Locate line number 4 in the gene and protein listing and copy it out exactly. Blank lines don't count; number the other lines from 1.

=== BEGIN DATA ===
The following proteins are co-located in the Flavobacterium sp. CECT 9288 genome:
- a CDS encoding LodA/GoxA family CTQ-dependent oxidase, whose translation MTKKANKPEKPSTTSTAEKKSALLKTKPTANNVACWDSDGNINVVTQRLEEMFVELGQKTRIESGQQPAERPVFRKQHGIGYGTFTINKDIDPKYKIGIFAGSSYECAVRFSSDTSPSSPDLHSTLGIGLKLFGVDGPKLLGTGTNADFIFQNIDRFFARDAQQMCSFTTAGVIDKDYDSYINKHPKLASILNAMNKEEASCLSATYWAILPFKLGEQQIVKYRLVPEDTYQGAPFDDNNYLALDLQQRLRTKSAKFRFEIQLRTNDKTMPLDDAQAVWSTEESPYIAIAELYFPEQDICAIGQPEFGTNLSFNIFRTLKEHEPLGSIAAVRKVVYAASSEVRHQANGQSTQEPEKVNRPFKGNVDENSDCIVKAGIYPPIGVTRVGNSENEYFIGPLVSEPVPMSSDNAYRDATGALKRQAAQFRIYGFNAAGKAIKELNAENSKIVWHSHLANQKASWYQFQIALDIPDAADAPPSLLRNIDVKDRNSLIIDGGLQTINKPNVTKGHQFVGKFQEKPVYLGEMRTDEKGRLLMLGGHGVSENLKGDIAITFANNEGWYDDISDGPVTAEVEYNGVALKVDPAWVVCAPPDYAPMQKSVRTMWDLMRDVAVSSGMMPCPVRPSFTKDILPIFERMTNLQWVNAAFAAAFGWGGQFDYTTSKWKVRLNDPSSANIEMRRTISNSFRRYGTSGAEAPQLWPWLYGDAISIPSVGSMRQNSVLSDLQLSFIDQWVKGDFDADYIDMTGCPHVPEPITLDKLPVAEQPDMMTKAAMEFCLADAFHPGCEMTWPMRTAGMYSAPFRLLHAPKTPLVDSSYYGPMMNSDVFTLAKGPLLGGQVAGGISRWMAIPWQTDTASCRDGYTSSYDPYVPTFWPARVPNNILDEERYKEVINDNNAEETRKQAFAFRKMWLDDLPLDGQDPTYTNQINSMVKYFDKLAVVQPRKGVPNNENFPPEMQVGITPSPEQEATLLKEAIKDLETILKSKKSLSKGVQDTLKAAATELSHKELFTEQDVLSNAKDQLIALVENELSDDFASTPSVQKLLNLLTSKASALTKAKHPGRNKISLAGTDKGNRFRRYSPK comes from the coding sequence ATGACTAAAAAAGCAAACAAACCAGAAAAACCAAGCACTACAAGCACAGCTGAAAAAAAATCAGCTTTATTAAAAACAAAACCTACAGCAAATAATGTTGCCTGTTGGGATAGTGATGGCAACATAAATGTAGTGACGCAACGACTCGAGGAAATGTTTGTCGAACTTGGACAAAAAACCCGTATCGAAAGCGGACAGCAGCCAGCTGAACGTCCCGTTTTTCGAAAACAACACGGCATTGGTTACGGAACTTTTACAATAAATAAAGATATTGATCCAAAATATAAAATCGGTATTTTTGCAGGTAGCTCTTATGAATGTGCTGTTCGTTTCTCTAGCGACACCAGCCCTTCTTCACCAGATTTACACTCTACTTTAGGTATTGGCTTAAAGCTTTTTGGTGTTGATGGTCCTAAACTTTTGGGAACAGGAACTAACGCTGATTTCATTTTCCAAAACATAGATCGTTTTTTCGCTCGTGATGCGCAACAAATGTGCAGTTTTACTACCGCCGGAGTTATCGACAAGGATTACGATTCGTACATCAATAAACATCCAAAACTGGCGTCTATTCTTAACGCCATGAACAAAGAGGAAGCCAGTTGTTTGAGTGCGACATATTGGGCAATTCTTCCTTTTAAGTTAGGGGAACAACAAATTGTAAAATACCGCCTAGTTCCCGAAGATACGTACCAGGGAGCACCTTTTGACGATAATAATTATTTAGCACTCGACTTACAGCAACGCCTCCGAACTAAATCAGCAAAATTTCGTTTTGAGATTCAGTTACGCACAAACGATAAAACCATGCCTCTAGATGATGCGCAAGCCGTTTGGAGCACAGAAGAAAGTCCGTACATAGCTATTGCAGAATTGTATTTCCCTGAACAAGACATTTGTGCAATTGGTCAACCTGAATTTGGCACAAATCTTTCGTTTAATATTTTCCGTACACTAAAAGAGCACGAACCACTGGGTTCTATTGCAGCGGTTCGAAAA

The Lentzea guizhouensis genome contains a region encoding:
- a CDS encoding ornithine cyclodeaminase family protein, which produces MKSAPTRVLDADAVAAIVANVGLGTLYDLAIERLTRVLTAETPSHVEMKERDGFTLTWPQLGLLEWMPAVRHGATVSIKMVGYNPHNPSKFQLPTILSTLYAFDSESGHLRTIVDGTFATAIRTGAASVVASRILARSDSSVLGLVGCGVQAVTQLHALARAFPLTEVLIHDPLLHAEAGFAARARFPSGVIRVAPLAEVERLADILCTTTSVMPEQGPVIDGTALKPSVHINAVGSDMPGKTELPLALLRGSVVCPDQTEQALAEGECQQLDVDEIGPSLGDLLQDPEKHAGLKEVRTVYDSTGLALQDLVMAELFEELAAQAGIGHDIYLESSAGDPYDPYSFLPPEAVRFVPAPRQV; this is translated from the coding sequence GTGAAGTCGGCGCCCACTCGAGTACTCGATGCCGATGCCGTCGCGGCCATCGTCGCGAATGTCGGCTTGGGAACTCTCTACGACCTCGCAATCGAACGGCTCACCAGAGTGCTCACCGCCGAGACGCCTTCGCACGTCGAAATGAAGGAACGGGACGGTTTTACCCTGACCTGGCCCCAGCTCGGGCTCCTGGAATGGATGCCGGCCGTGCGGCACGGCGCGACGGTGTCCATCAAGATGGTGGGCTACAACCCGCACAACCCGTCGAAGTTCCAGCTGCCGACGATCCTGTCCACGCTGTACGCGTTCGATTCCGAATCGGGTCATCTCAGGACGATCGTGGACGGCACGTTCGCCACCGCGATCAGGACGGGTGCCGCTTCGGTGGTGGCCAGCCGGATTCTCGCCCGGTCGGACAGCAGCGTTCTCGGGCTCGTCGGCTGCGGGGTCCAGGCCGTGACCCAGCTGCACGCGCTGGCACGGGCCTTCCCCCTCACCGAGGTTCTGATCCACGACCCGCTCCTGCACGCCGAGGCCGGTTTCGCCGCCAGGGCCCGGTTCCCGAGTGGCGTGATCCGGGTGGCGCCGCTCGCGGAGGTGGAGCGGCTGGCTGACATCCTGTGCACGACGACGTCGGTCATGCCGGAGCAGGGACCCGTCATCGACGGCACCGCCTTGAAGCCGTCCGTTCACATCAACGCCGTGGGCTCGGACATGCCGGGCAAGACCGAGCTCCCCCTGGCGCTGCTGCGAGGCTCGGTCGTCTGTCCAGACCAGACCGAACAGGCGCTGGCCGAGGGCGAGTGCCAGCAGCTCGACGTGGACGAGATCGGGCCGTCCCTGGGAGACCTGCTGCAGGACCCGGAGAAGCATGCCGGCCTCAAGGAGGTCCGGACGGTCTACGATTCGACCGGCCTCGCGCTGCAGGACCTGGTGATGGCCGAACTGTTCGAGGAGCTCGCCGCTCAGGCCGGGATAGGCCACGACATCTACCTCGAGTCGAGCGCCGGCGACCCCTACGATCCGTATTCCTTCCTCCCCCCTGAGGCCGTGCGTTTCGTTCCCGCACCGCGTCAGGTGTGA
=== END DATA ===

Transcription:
- a CDS encoding ornithine cyclodeaminase family protein, which produces MKSAPTRVLDADAVAAIVANVGLGTLYDLAIERLTRVLTAETPSHVEMKERDGFTLTWPQLGLLEWMPAVRHGATVSIKMVGYNPHNPSKFQLPTILSTLYAFDSESGHLRTIVDGTFATAIRTGAASVVASRILARSDSSVLGLVGCGVQAVTQLHALARAFPLTEVLIHDPLLHAEAGFAARARFPSGVIRVAPLAEVERLADILCTTTSVMPEQGPVIDGTALKPSVHINAVGSDMPGKTELPLALLRGSVVCPDQTEQALAEGECQQLDVDEIGPSLGDLLQDPEKHAGLKEVRTVYDSTGLALQDLVMAELFEELAAQAGIGHDIYLESSAGDPYDPYSFLPPEAVRFVPAPRQV; this is translated from the coding sequence GTGAAGTCGGCGCCCACTCGAGTACTCGATGCCGATGCCGTCGCGGCCATCGTCGCGAATGTCGGCTTGGGAACTCTCTACGACCTCGCAATCGAACGGCTCACCAGAGTGCTCACCGCCGAGACGCCTTCGCACGTCGAAATGAAGGAACGGGACGGTTTTACCCTGACCTGGCCCCAGCTCGGGCTCCTGGAATGGATGCCGGCCGTGCGGCACGGCGCGACGGTGTCCATCAAGATGGTGGGCTACAACCCGCACAACCCGTCGAAGTTCCAGCTGCCGACGATCCTGTCCACGCTGTACGCGTTCGATTCCGAATCGGGTCATCTCAGGACGATCGTGGACGGCACGTTCGCCACCGCGATCAGGACGGGTGCCGCTTCGGTGGTGGCCAGCCGGATTCTCGCCCGGTCGGACAGCAGCGTTCTCGGGCTCGTCGGCTGCGGGGTCCAGGCCGTGACCCAGCTGCACGCGCTGGCACGGGCCTTCCCCCTCACCGAGGTTCTGATCCACGACCCGCTCCTGCACGCCGAGGCCGGTTTCGCCGCCAGGGCCCGGTTCCCGAGTGGCGTGATCCGGGTGGCGCCGCTCGCGGAGGTGGAGCGGCTGGCTGACATCCTGTGCACGACGACGTCGGTCATGCCGGAGCAGGGACCCGTCATCGACGGCACCGCCTTGAAGCCGTCCGTTCACATCAACGCCGTGGGCTCGGACATGCCGGGCAAGACCGAGCTCCCCCTGGCGCTGCTGCGAGGCTCGGTCGTCTGTCCAGACCAGACCGAACAGGCGCTGGCCGAGGGCGAGTGCCAGCAGCTCGACGTGGACGAGATCGGGCCGTCCCTGGGAGACCTGCTGCAGGACCCGGAGAAGCATGCCGGCCTCAAGGAGGTCCGGACGGTCTACGATTCGACCGGCCTCGCGCTGCAGGACCTGGTGATGGCCGAACTGTTCGAGGAGCTCGCCGCTCAGGCCGGGATAGGCCACGACATCTACCTCGAGTCGAGCGCCGGCGACCCCTACGATCCGTATTCCTTCCTCCCCCCTGAGGCCGTGCGTTTCGTTCCCGCACCGCGTCAGGTGTGA